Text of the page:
While at the airport, Nurse Gloria Cano performed CPR on a man who collapsed.

While at the airport, Nurse Gloria Cano performed CPR on a man who collapsed.

By Don Chaddock, Inside CDCR editor, OPEC
Photo by Lt. Kelli Madsen, AA/PIO, Ironwood SP

While returning from a vacation to New York for her birthday, Ironwood State Prison Registered Nurse Gloria Cano ended up performing CPR on a man who collapsed at the airport.

In December, Nurse Cano was celebrating her birthday with friends and coworkers by traveling to New York. While on the return trip, the group was waiting for pickup at the San Diego International Airport.

A middle-aged man walked by them rolling two small suitcases and carrying a backpack. When he was about 10 feet behind the group, he collapsed.

“As we all turned in shock, I watched Ms. Cano rush into action without hesitation,” writes AGPA Alexsia Rincon in a report on the incident. “Within seconds, she arrived at this man’s side and began checking vitals and attempting to communicate with him. The man was not conscious and did not appear to have a pulse.”

For Nurse Cano, it was the right thing to do.

“At the time I just thought we needed to help this guy. I couldn’t just let him lay there,” she said. “It was my natural reaction as a nurse to help someone.”

The rest of the group called 911 and tried to summon airport staff. Meanwhile, Nurse Cano removed the man’s backpack, turned him over onto his back and started CPR.

Between chest compressions, she continued trying to speak to him and rubbed his arms and legs to try to get a response. He was bleeding from a large gash on his forehead.

When airport staff arrived, they ordered everyone to get back. Nurse Cano continued compressions. Finally, the man moved his arm and tried to speak but was incoherent.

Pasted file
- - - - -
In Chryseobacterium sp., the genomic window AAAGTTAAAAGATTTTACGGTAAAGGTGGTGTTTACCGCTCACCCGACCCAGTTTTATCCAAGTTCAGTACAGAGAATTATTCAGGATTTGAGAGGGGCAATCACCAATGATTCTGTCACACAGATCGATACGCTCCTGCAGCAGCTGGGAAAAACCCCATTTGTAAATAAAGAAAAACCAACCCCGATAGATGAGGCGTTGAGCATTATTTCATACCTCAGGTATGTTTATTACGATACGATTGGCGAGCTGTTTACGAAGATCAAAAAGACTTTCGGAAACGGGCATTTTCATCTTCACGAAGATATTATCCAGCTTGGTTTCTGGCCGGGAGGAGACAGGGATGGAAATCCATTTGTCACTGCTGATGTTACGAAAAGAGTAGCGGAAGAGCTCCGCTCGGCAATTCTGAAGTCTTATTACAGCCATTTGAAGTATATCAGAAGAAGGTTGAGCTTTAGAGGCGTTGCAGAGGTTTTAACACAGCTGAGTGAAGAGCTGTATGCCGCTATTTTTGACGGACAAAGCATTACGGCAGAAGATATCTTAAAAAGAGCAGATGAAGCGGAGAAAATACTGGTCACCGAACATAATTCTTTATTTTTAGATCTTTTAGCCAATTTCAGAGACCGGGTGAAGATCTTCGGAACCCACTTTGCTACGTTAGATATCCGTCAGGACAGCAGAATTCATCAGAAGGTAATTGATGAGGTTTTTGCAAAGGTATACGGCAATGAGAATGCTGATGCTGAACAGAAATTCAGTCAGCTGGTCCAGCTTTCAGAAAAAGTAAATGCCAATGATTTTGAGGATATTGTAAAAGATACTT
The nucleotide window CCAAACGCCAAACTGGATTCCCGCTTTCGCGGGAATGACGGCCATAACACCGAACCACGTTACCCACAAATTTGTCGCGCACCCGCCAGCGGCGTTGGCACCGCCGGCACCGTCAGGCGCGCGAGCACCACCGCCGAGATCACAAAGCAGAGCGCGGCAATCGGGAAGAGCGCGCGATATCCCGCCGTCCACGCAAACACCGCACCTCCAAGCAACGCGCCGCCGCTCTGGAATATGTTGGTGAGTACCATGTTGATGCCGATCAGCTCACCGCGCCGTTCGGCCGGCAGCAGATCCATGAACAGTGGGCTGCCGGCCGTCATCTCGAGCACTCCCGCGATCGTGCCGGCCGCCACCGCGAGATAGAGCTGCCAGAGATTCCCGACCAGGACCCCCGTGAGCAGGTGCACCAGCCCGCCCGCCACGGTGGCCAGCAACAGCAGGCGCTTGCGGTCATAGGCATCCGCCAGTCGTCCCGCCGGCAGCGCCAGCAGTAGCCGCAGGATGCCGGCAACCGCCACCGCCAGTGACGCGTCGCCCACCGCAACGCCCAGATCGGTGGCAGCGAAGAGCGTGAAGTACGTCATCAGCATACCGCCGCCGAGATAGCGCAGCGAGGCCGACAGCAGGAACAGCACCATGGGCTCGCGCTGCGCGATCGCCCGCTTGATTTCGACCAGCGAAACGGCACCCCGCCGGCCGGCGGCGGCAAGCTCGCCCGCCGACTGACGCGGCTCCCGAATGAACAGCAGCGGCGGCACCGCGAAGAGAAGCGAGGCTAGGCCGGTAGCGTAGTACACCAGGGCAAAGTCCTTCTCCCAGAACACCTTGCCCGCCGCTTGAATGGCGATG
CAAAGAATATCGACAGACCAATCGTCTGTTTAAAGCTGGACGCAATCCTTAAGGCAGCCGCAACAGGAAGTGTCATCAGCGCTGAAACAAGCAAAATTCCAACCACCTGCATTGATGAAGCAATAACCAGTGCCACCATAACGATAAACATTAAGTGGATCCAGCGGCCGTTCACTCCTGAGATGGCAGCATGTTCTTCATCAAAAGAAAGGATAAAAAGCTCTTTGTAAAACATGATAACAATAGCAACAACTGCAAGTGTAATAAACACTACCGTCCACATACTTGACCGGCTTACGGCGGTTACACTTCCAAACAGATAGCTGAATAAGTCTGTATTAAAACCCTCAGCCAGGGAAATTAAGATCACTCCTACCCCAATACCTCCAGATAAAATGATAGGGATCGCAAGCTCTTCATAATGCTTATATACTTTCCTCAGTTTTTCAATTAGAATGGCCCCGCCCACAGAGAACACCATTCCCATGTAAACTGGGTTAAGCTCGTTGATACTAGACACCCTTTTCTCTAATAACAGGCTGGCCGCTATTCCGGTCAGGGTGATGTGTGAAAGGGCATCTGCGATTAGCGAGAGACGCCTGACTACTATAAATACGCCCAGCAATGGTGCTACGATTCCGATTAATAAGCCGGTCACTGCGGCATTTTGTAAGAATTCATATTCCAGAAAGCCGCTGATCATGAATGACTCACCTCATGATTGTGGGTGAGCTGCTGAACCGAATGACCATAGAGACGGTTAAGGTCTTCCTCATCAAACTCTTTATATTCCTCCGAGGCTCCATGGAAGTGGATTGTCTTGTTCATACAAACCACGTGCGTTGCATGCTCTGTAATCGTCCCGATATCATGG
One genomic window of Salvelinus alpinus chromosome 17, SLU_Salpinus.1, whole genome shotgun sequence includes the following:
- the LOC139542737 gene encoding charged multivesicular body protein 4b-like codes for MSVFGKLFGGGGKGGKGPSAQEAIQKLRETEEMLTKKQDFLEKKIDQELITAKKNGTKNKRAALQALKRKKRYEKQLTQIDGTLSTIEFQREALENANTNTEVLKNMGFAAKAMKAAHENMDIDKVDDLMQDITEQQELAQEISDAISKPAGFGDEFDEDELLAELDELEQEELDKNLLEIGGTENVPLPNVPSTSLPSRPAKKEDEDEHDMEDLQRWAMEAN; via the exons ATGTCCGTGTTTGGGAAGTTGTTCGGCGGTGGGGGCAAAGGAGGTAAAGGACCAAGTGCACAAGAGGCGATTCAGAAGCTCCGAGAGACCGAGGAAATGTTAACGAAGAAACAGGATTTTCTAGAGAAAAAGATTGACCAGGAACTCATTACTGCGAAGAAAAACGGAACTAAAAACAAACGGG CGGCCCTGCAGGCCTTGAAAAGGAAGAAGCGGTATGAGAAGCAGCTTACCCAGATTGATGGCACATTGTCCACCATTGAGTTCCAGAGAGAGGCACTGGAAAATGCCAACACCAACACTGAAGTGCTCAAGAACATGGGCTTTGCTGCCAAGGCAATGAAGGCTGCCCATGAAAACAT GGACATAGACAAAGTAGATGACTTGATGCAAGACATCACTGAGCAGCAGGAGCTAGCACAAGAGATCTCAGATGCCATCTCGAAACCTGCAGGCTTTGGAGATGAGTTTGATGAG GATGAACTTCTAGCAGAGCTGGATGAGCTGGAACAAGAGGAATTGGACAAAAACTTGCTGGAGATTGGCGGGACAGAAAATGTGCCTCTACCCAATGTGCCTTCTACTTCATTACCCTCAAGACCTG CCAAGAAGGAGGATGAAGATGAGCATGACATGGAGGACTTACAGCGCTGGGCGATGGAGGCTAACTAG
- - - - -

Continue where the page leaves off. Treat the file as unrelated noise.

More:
“I felt a little anxious (about the whole situation) but once we got him the help he needed, I definitely felt joy,” she said.

She credits CDCR with preparing her for such a situation outside of an institution.

“I would say my CDCR training came into play. Many times we are first-responders on the scene (in a prison),” she said. “Working in the Triage and Treatment Area, as a first-responder, definitely helped. Also, I worked in the hospital for four years, which helped as well.”

A police officer arrived and took over the situation. Nurse Cano asked the officer if he needed any more help. He said the ambulance was nearby so she was free to leave.

“Without seeking any type of recognition, Ms. Cano proceeded into our vehicles that had arrived during the incident and our group continued on to our destination,” Rincon writes. “We did not learn why the man had collapsed but without a doubt, he was fortunate to have RN Cano nearby in his crisis.”

She said recognition was not on her radar.

“It was pretty much like a day at the office for me. I don’t really like attention. I’m more of a mellow, laid back kind of person,” she said. “We did what we could while we were there and then it was time for me to go. I think if I look back on it, I would do it all over again.”